It was bigger than them, though. The community found them. They traded hair secrets and laments. The community even created the hair-typing system. Originally it was based on Oprah Winfrey’s hair stylist Andre Walker’s method of typing hair from 1-4 with a 1 being straight and a 4 being super curly.

The community couldn’t see themselves in such limited degrees, so they created gradients a, b and c within the 1, 2, 3 and 4. A 2a would be curlier than a 1c, but not as curly as a 2b or a 2c. And they acknowledged that different parts of your hair could be different number/letter combinations.

Why did this matter? It would help you connect with people with similar hair and find the right products. It’s all about the right product and technique.

Twenty years ago, finding those products and techniques was a challenge. Even though about 60 percent of the population has some curls, often curly-haired folks had to adapt products made for straight hair or create their own products. There also weren’t many stylists who were trained to cut curly hair.

“Now there are curl lines,” she says. “More and more stylists are being trained to work with curl,” though they aren’t trained in school and have to get that training separately.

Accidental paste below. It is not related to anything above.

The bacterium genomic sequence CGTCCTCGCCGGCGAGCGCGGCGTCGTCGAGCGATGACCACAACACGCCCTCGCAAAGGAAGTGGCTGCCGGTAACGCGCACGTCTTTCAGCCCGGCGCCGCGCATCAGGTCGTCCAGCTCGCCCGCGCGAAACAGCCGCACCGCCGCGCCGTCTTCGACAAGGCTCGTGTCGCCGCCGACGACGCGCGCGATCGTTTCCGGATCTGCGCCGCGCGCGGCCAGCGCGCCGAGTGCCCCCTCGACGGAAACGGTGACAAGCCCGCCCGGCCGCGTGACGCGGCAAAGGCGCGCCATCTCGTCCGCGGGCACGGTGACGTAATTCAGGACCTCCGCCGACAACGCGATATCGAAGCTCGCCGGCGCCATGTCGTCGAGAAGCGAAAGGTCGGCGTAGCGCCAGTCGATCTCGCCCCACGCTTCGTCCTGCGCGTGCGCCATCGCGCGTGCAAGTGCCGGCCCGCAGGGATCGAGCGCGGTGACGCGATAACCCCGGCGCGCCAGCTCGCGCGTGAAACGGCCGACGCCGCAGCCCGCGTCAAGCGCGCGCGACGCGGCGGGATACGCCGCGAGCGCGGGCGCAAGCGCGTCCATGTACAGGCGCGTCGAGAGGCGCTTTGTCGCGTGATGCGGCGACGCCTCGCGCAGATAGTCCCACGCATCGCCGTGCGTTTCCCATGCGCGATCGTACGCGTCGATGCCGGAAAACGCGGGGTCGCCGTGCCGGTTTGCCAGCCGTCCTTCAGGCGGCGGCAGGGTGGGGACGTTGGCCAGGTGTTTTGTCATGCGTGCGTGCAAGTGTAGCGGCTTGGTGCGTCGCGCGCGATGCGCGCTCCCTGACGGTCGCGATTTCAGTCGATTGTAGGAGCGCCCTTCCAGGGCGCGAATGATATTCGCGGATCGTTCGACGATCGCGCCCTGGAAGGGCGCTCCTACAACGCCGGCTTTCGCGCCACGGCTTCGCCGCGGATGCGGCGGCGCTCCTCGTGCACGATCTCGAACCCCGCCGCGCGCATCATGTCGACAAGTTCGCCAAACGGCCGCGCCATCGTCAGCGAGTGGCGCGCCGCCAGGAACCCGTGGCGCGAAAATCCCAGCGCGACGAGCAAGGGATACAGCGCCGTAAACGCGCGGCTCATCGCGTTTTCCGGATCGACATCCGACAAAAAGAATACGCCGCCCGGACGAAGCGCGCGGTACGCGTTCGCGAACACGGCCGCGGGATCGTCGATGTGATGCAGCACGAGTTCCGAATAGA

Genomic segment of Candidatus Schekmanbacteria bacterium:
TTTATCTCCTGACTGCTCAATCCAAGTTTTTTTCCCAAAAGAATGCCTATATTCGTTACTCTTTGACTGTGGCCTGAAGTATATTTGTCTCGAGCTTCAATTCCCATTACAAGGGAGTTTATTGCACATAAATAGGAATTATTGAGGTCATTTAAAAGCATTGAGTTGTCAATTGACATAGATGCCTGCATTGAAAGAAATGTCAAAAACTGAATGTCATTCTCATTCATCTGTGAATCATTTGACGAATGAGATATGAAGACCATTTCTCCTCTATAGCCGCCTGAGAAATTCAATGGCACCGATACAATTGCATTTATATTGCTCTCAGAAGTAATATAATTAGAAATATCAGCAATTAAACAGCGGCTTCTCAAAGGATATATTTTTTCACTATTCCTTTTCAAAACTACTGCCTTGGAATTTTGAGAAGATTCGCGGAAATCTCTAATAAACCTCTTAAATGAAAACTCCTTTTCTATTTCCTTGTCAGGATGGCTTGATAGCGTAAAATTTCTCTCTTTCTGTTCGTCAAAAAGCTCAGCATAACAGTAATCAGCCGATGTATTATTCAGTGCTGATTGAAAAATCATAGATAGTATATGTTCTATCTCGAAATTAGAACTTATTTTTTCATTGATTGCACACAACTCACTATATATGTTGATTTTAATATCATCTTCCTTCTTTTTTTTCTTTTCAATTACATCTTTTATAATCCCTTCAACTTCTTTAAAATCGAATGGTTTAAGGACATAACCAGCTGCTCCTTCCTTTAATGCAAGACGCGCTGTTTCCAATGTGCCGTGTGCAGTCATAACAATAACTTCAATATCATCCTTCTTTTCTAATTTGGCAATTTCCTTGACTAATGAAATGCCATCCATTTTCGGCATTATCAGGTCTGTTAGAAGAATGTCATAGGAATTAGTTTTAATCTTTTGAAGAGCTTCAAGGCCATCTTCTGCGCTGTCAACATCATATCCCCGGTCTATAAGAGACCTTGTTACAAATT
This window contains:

The community grew and has always been democratic, Breyer says, deciding what it wanted and needed. “It’s been an exciting time.”

Heber and Breyer stuck with it and began to realize they really had something, not just because of the community engagement on the site but because advertisers were calling them.

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In 2001, hair-care giant Procter & Gamble called. “It opened our eyes … hair is big business,” Breyer says.

Breyer and Heber continued to work days for the Statesman and spent nights and breaks on NaturallyCurly until 2005. “I was a workaholic,” Breyer says. Her boss at the time knew what she was doing and looked the other way. “As long as I was doing my work, she was supportive, actually.”

Finally, NaturallyCurly was making enough money that it could pay Breyer and Heber. Breyer says she felt like they would never know what NaturallyCurly could be unless they made it their full-time gig and left the day job safety net.

The month they left the paper, NaturallyCurly lost its biggest advertiser at the time, Breyer was diagnosed with thyroid cancer and her house was robbed.

It was a test, but the community that found NaturallyCurly wasn’t letting go.

NaturallyCurly got advice from venture capitalist and tech guru Jimmy Treybig. He steered Breyer and Heber by asking them to answer the essential question: How could they get to $1 million?

“There never would have been a company,” she says, if he hadn’t mentored them.